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    A warning about meta-knowledge. In a game in which stone gargoyles can fly and people can cast magic spells, modern rules of physics and chemistry simply donít apply. There arenít 92 natural elements, lightning is not caused by an imbalance of electrical potential, and stars are not gigantic gaseous bodies undergoing nuclear fusion. Cute stunts involving clever use of the laws of thermodynamics simply wonít work. Note that cute stunts involving the gross effects thereof very likely will work. Roll a stone down a mountain, and you could cause an avalanche. But in a world with teleportation, levitation, and fireball spells, Newtonís three laws of motion do not apply, and energy and momentum are not conserved. Accordingly, modern scientific meta-knowledge will do you more harm than good. On the other hand, knowledge of Aristotle, Ptolemy, medieval alchemy, or medieval and classical legends might be useful occasionally.


    Another reason is to allow cool story ideas. In the same game, I introduced seven artifacts, in the hands of adventurers, called the Staves of the Wanderers. They turned out to be staves that each carried powers from the seven planets of the Ptolemaic system ("planetes asteroi" - the wandering stars). So they were themed to the moon, Mercury, Venus, the sun, Mars, Jupiter, and Saturn. Note that I used the medieval assumption that the sun and moon are planets, and the earth is not. An unthinking assumption of modern physics would have prevented that entire adventure.

    Note also that I told them, above, that stars are not gigantic gaseous bodies undergoing nuclear fusion, and that Ptolemy might be helpful

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    Default Re: Silly Childhood Misconceptions on Fantasy Elements?

    Quote Originally Posted by Vrock_Summoner View Post
    Kids think up the craziest things sometimes, for no real reason other than that they're kids. That's part of why we love them so much.

    So what're some of the wackiest theories and silliest misconceptions about elements common to fantasy and fantasy gaming that your young self, your own children, or other kids you've known pulled out of seemingly nowhere?

    I'll start with myself. I really have no idea what inspired my brain to assume this and miss the most obvious choice, but for some reason, it took me watching my first R-rated vampire movie (at the tender age of... Actually, I don't remember, but I had to have been at least 9) to realize that vampires just use their teeth to make incisions and then drink the flowing blood in the normal swallowing methods. It blew my mind when I finally realized that, because I'd spent my whole experience with vampires working off the much weirder assumption that they drank more like four-pronged mosquitos, with their teeth having little tubes in them that sucked the blood directly out of your bloodstream. To this day, I'm both confused by what I was thinking, and cautiously optimistic about the idea of someday implementing insectoid vampires into a game.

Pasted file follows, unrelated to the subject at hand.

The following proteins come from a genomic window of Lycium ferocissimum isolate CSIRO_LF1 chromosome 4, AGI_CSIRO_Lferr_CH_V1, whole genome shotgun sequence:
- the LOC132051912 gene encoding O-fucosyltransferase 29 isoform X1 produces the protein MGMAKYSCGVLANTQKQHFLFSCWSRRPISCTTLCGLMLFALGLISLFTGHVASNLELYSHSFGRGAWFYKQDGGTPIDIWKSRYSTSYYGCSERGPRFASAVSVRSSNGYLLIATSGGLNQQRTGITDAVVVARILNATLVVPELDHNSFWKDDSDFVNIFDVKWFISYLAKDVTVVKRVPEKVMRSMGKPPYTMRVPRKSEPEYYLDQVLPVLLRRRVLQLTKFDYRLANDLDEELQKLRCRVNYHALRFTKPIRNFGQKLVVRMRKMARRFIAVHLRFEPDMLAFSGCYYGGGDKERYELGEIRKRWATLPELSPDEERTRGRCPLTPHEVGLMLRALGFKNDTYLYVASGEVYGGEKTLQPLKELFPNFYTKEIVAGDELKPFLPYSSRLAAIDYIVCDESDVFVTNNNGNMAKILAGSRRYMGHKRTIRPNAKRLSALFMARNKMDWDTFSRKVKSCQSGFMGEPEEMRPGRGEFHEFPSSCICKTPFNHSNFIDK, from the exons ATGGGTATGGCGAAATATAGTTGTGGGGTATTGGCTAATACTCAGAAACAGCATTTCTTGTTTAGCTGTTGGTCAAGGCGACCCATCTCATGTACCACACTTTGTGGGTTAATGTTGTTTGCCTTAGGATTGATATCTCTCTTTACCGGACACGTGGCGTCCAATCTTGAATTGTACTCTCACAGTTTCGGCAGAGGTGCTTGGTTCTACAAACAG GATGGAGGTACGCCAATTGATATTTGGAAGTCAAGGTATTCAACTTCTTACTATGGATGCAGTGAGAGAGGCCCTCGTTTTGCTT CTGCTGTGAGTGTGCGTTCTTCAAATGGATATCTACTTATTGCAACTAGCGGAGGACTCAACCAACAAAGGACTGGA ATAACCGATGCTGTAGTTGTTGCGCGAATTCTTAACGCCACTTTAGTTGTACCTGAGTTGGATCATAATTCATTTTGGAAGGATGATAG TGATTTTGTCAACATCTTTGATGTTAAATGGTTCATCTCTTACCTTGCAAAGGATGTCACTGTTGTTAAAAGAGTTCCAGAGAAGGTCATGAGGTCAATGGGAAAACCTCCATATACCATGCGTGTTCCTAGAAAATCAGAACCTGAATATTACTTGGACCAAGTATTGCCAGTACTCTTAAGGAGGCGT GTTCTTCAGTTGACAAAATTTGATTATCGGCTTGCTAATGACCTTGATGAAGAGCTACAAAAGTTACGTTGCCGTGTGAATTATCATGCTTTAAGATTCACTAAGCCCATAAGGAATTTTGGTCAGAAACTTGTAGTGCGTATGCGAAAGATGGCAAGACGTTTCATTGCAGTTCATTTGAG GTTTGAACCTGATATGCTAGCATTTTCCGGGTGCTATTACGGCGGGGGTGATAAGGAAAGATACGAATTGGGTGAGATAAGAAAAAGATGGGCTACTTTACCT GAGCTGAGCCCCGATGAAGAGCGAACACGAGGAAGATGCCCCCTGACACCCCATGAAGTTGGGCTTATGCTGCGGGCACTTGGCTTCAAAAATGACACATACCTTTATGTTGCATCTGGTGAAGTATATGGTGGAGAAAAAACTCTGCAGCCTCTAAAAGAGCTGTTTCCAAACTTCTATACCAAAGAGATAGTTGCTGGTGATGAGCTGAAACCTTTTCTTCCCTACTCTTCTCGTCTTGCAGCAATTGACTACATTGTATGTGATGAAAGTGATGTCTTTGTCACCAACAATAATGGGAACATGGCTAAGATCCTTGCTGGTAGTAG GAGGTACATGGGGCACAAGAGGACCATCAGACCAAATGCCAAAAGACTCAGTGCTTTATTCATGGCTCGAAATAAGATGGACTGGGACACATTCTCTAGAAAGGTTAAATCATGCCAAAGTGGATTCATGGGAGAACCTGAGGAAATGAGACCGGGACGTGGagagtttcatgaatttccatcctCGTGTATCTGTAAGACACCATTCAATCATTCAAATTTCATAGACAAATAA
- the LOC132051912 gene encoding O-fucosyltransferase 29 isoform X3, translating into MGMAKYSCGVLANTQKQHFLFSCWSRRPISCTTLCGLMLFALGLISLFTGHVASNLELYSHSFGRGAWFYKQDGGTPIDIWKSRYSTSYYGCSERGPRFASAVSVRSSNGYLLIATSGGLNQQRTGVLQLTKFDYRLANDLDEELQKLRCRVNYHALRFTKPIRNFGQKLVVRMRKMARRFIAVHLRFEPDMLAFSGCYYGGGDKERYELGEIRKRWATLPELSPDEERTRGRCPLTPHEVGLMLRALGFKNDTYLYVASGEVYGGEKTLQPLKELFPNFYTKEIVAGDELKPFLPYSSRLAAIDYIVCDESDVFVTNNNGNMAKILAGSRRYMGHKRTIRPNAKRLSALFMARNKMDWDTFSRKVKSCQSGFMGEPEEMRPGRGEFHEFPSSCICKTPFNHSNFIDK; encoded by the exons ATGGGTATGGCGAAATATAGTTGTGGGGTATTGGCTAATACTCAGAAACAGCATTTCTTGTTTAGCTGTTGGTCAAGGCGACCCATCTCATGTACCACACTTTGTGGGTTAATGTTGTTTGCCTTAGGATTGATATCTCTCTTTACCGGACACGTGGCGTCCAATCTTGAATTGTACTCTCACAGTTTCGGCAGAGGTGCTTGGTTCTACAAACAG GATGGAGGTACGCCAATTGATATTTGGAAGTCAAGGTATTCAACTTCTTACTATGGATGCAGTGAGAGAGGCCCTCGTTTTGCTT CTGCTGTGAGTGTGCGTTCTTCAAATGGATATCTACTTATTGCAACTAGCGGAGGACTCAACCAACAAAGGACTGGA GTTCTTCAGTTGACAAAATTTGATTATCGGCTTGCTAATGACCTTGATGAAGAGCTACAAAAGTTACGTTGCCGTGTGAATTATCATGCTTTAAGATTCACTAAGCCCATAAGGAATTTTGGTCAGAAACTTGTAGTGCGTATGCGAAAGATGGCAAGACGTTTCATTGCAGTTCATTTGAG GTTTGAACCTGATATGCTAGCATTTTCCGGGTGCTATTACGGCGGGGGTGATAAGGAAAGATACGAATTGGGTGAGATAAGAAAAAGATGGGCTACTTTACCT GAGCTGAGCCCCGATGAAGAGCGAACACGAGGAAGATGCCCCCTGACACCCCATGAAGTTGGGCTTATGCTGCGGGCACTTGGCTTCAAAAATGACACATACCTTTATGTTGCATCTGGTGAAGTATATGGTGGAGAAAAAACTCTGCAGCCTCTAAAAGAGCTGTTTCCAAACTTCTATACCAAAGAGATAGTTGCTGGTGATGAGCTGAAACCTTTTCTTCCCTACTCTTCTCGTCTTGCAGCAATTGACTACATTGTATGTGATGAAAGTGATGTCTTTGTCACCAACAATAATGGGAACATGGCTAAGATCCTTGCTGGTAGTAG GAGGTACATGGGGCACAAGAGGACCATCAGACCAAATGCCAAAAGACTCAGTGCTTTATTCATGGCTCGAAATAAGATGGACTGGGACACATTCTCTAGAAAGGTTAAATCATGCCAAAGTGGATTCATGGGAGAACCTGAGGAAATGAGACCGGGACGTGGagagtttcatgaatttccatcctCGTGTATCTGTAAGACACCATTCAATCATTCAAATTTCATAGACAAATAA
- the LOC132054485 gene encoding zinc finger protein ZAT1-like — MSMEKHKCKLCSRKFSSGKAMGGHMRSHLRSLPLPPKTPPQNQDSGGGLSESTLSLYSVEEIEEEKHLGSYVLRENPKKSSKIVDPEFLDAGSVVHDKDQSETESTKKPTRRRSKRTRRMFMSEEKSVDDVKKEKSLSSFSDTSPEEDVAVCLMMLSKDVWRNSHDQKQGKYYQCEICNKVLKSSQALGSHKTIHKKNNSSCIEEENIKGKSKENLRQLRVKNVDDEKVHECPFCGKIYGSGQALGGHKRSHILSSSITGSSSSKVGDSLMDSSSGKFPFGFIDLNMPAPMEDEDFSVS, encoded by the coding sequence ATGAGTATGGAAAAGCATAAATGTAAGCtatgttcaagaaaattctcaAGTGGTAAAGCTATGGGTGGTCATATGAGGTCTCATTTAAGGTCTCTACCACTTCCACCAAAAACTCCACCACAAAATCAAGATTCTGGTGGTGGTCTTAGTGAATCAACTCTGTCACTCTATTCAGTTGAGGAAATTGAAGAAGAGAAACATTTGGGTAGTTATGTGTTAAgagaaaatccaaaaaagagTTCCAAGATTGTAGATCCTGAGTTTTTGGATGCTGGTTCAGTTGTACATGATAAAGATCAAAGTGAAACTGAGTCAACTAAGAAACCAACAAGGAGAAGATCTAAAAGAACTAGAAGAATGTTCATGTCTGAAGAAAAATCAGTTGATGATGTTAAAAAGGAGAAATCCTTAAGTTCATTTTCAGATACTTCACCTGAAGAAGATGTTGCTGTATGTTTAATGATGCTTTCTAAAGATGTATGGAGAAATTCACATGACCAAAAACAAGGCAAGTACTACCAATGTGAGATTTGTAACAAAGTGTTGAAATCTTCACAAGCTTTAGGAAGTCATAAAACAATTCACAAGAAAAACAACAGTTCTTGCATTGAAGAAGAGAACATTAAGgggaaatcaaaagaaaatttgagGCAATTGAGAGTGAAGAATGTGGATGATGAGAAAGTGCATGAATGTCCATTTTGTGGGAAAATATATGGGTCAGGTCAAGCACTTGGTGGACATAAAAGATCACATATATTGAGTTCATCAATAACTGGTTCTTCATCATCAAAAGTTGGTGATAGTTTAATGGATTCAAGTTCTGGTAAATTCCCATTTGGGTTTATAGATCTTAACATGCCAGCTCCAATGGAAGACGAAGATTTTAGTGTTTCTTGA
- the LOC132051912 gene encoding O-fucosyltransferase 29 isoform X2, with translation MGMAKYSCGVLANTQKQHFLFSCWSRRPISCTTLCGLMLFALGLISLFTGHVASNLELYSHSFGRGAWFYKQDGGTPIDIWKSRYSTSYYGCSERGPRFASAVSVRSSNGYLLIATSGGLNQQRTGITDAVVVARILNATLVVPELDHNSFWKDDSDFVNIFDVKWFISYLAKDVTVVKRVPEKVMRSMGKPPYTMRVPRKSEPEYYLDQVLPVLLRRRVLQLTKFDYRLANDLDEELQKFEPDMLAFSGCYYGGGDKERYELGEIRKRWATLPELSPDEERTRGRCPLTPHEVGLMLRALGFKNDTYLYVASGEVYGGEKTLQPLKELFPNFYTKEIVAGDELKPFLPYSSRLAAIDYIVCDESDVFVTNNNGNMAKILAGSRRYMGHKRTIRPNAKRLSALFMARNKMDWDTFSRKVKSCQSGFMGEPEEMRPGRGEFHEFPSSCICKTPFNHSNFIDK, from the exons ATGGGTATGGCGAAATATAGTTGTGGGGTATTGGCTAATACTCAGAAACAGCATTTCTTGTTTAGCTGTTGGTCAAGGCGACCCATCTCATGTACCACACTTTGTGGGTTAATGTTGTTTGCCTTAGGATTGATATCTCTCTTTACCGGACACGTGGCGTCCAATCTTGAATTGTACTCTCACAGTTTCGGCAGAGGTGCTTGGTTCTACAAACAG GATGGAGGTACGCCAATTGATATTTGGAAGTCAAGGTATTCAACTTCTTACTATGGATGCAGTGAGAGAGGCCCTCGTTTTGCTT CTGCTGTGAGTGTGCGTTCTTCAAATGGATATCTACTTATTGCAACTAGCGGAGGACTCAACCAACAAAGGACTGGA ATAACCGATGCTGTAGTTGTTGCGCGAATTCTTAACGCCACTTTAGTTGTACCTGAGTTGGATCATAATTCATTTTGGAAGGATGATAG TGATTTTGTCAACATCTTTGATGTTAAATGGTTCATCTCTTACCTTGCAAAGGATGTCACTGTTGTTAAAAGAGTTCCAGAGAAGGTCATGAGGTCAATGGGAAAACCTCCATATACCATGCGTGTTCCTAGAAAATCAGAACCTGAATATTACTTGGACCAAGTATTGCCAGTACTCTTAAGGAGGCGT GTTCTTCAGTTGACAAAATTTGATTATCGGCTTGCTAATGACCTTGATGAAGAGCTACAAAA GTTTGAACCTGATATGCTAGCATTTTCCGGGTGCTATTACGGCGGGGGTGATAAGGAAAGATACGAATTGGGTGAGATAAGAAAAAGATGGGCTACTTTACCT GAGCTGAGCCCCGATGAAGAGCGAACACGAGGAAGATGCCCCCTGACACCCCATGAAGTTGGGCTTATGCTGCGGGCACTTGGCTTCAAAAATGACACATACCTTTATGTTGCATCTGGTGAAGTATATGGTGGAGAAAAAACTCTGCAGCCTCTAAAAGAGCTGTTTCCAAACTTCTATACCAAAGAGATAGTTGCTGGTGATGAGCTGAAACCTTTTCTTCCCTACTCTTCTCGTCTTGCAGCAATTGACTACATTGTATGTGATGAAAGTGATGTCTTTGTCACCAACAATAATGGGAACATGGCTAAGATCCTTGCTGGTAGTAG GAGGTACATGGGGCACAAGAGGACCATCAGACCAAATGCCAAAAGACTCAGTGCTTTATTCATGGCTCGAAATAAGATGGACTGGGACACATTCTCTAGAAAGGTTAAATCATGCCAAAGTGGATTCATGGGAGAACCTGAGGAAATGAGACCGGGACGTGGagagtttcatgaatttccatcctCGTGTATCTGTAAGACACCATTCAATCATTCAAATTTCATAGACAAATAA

Scrape and lick

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    Default Re: Silly Childhood Misconceptions on Fantasy Elements?

    Quote Originally Posted by Jay R View Post
    I suspect that leather gloves were far more common then. It might take some experimentation to come up with the idea of woven gloves.
    maille then

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    Default Re: Silly Childhood Misconceptions on Fantasy Elements?

    Quote Originally Posted by Jay R View Post
    In over 40 years of role playing, I have never once explained things having colors to my players.
    Not in historical games.
    Not in modern games.
    Not in superhero games.
    Not in science fiction games.
    And not in fantasy games.
    Amusingly, and quite in line with your post, the only time I've ever had to explain things having colors to players was during a historical fantasy game explicitly (rather than implicitly) running on Aristotelean and Platonic ideas of how things work.

    Player: "Wait, but what about this otherwise reasonable argument hinging on how light actually works in real life?"
    Me: "Sorry buddy, this is Ars Magica, you see things because visual species are emitted by what you're looking at. For that matter, all of your senses work off the same 'specie emission' system, it's just that some senses' species fire longer and shorter distances from the source. You have to get really close for a touch specie to reach you, for example."
    Player: "... What?"

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    Default Re: Silly Childhood Misconceptions on Fantasy Elements?

    Quote Originally Posted by comk59 View Post
    I used to wonder why people didn't just stab a hydra's head, and concluded that a hydras brain must be in it's chest.
    I never, to this day, understood how the regenerating heads thing ever managed to come into play at all. Unless your enemy is Maximilien Robespierre that doesn't seem to be a thing which is at all likely to come up.